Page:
As I set about programming what needed to be done, I encountered some terrific stuff. Most impressive has been Jaimie Treworgy's ImageMapster. You can see some of the things it has been used for, on his web site. For me, I am using it to provide a link from a "body" in a photograph to information about that person. So, you're looking at a picture, and you ask: "Who is that?" and you just move your mouse over the person, and a little tag pops up to tell you. And that's not all. As currently configured, you can place an entire page over the picture (letting it show through a bit), to tell you all sorts of things about that person. My current project within this suite of applications is to provide a family tree that shows where that person fits within a family structure that just might be yours, too.
I'd like to show you what I've come up with but have to wait a bit. I've promised the long suffering family members of this particular family that I'll leave this information for their personal use. Now, all I need to do is to create some fake family data to illustrate my applications. But I might even get around to doing my own family, which has some good "edge cases." I'm even anxious to get Mick Jagger into a family tree. Easy, in my case, because I'm claiming that I've created the first politically correct family tree system. Marriage is noted but not used. Men can marry men, women women, whatever. We don't care. All I need to know is who was the baby momma and who was the baby daddy. I don't even need to know who the daddy was (mirroring real life), but if you know, put it in there. There's always room for Mick.
A big disappointment stems from my failure to create a perfect "engine." I imagined a single page that would be used over and over to show all the pictures of any set. But due at least to my failures in skill, as well as the possibility that it can't even be done, I'm currently facing the likelihood that I'll have to create web pages for each picture, at least for any picture containing people for whom I'm offering identification.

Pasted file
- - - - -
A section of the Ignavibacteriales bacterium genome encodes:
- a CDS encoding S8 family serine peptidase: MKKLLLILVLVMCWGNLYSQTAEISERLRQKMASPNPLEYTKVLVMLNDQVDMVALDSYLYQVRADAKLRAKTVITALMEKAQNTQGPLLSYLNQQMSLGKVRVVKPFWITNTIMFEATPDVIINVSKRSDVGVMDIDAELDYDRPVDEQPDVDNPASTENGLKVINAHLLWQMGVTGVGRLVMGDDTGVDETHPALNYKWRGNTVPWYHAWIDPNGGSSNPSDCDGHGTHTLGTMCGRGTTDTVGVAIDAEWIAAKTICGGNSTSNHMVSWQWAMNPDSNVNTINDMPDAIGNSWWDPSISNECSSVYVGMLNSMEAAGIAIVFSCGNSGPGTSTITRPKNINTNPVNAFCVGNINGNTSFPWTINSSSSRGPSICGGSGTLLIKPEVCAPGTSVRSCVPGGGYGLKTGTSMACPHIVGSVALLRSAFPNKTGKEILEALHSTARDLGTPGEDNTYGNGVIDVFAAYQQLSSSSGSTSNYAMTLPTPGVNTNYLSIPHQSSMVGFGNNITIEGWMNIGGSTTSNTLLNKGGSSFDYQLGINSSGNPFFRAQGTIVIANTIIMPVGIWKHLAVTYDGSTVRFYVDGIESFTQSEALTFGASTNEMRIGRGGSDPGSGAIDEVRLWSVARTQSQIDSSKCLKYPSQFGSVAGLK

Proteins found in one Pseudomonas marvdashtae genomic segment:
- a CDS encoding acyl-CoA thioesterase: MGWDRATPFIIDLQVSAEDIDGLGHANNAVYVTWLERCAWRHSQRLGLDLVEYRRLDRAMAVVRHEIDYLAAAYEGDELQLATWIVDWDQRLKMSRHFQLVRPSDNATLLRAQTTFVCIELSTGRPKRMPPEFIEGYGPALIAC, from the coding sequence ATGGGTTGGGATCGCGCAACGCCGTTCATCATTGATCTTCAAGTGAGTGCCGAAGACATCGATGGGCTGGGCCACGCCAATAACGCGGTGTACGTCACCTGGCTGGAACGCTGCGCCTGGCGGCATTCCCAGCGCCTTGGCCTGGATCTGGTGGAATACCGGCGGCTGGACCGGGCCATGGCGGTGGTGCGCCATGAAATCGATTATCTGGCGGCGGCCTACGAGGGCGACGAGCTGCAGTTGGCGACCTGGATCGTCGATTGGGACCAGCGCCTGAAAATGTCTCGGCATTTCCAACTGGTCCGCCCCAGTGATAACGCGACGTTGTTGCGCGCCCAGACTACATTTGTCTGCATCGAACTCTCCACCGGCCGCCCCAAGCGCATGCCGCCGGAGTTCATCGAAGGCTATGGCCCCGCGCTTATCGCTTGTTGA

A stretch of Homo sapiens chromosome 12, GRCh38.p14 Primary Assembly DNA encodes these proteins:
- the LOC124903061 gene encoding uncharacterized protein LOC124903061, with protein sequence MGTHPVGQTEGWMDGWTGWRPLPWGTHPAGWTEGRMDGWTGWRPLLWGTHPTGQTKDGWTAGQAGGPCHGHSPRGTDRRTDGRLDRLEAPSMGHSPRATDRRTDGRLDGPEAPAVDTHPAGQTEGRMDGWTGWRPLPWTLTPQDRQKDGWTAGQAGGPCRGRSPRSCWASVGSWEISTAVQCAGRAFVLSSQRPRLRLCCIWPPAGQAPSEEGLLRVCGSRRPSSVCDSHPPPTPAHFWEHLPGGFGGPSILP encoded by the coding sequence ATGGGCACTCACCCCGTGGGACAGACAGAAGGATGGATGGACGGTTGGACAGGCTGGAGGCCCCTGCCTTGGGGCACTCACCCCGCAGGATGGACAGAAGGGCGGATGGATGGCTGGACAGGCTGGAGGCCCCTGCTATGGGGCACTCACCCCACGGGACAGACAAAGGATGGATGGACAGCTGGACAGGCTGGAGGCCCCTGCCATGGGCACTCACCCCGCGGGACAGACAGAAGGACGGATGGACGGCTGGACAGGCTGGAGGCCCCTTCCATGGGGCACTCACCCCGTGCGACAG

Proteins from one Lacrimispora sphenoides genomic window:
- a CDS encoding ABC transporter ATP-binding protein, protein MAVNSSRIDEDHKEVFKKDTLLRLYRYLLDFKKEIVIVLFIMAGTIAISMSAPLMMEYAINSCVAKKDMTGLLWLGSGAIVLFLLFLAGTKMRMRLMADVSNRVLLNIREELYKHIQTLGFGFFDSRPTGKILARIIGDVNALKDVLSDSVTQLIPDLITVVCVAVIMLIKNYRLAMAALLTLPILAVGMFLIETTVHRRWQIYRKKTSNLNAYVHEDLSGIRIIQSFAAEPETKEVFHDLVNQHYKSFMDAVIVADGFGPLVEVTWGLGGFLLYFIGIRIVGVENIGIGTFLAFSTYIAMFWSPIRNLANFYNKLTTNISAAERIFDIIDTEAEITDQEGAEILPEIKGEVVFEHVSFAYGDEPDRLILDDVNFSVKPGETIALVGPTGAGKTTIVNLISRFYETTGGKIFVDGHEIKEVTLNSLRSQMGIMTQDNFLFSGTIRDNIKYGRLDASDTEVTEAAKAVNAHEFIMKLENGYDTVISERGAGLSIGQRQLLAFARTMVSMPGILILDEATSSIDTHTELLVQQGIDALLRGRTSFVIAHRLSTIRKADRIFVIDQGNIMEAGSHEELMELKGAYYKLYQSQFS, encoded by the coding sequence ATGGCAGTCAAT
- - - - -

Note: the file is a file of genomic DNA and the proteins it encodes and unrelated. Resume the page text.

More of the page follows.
And in fact this kind of programming is more difficult than I had imagined. Still, it's what the world is doing right now, so I don't feel that the time I spend working on these things is a waste of it.
But I'd sure like to get back to digitizing!
--Michael Broschat, 14 December 2011
I had the pleasure of venturing up north again this year. Had a merry time in such states as Pennsylvania, Massachusetts, and Maine. If you're up to it, I serve the abbreviated version up here: Michael's 2011 vacation.
Michael Broschat, 31 October 2011
Context. What is context? Relevance to a goal.
As a consequence of all this photo scanning I've been doing lately, I'm also building a web site for some family pictures. I have a stack of photos for each category, but I find myself choosing from among them. In doing so, I'm trying to be aware of what is driving the choice process and it's interesting.
As a life-long photographer, I used to think it was pretty easy determining a good picture: you looked at it, then made your judgment. Wiser people probably train themselves to look for particular things, but I just go by "impression," "emotion," whatever it is that makes you like something. I know now that this is the Pure Context. One picture—is it good? Outside of a gallery, we don't often run into the Pure Context.
I want to say that if a picture is aesthetically good, I'll use it no matter what. Wrong. In this particular case, I have eight pictures of my former wife. Now, she's a beautiful woman and all eight pictures are great. But choosing all eight automatically weights the collection in a direction it has no call to go. It's the documentary of a trip, and those particular pictures could have been taken anywhere (and were, countless times again). In fact, they have no place in this project at all, except that they were taken at its beginning. And I like them. So, I start off with one of me and one of her. Seven pictures discarded, each one worthy of a Pulitzer Prize.
There's another important factor already part of this context but sometimes hard to notice: time. If I had taken those pictures last week, they would have an entirely different value for me. But they're 40 years old, and most of the people in them are dead. Suddenly, it matters very little how good they are aesthetically. What is more important is their place in a narrative: how did they fit into my life and whatever it is that I seek to display?